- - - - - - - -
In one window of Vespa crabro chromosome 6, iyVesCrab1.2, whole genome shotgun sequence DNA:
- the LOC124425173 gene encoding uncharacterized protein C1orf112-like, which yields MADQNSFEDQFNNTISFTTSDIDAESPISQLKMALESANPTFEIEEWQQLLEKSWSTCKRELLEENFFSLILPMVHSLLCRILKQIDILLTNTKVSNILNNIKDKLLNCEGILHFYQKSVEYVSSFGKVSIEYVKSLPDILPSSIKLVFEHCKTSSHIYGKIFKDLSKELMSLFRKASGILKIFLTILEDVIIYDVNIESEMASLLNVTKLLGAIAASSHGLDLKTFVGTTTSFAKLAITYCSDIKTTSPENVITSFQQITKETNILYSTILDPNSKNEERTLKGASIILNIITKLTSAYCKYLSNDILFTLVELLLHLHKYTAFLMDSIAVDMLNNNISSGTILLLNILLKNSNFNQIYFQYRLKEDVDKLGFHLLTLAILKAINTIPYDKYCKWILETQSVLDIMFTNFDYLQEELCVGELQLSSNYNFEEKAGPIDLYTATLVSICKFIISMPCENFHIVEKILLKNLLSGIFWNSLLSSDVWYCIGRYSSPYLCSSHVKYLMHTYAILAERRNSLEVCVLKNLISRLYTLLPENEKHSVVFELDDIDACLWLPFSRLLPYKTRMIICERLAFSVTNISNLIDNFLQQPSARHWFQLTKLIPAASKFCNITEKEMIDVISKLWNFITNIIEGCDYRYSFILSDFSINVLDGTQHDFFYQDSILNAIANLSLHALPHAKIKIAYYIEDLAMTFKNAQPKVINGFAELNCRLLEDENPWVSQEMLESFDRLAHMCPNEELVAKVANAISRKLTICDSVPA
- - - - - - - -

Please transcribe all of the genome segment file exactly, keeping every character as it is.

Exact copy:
In one window of Vespa crabro chromosome 6, iyVesCrab1.2, whole genome shotgun sequence DNA:
- the LOC124425173 gene encoding uncharacterized protein C1orf112-like, which yields MADQNSFEDQFNNTISFTTSDIDAESPISQLKMALESANPTFEIEEWQQLLEKSWSTCKRELLEENFFSLILPMVHSLLCRILKQIDILLTNTKVSNILNNIKDKLLNCEGILHFYQKSVEYVSSFGKVSIEYVKSLPDILPSSIKLVFEHCKTSSHIYGKIFKDLSKELMSLFRKASGILKIFLTILEDVIIYDVNIESEMASLLNVTKLLGAIAASSHGLDLKTFVGTTTSFAKLAITYCSDIKTTSPENVITSFQQITKETNILYSTILDPNSKNEERTLKGASIILNIITKLTSAYCKYLSNDILFTLVELLLHLHKYTAFLMDSIAVDMLNNNISSGTILLLNILLKNSNFNQIYFQYRLKEDVDKLGFHLLTLAILKAINTIPYDKYCKWILETQSVLDIMFTNFDYLQEELCVGELQLSSNYNFEEKAGPIDLYTATLVSICKFIISMPCENFHIVEKILLKNLLSGIFWNSLLSSDVWYCIGRYSSPYLCSSHVKYLMHTYAILAERRNSLEVCVLKNLISRLYTLLPENEKHSVVFELDDIDACLWLPFSRLLPYKTRMIICERLAFSVTNISNLIDNFLQQPSARHWFQLTKLIPAASKFCNITEKEMIDVISKLWNFITNIIEGCDYRYSFILSDFSINVLDGTQHDFFYQDSILNAIANLSLHALPHAKIKIAYYIEDLAMTFKNAQPKVINGFAELNCRLLEDENPWVSQEMLESFDRLAHMCPNEELVAKVANAISRKLTICDSVPA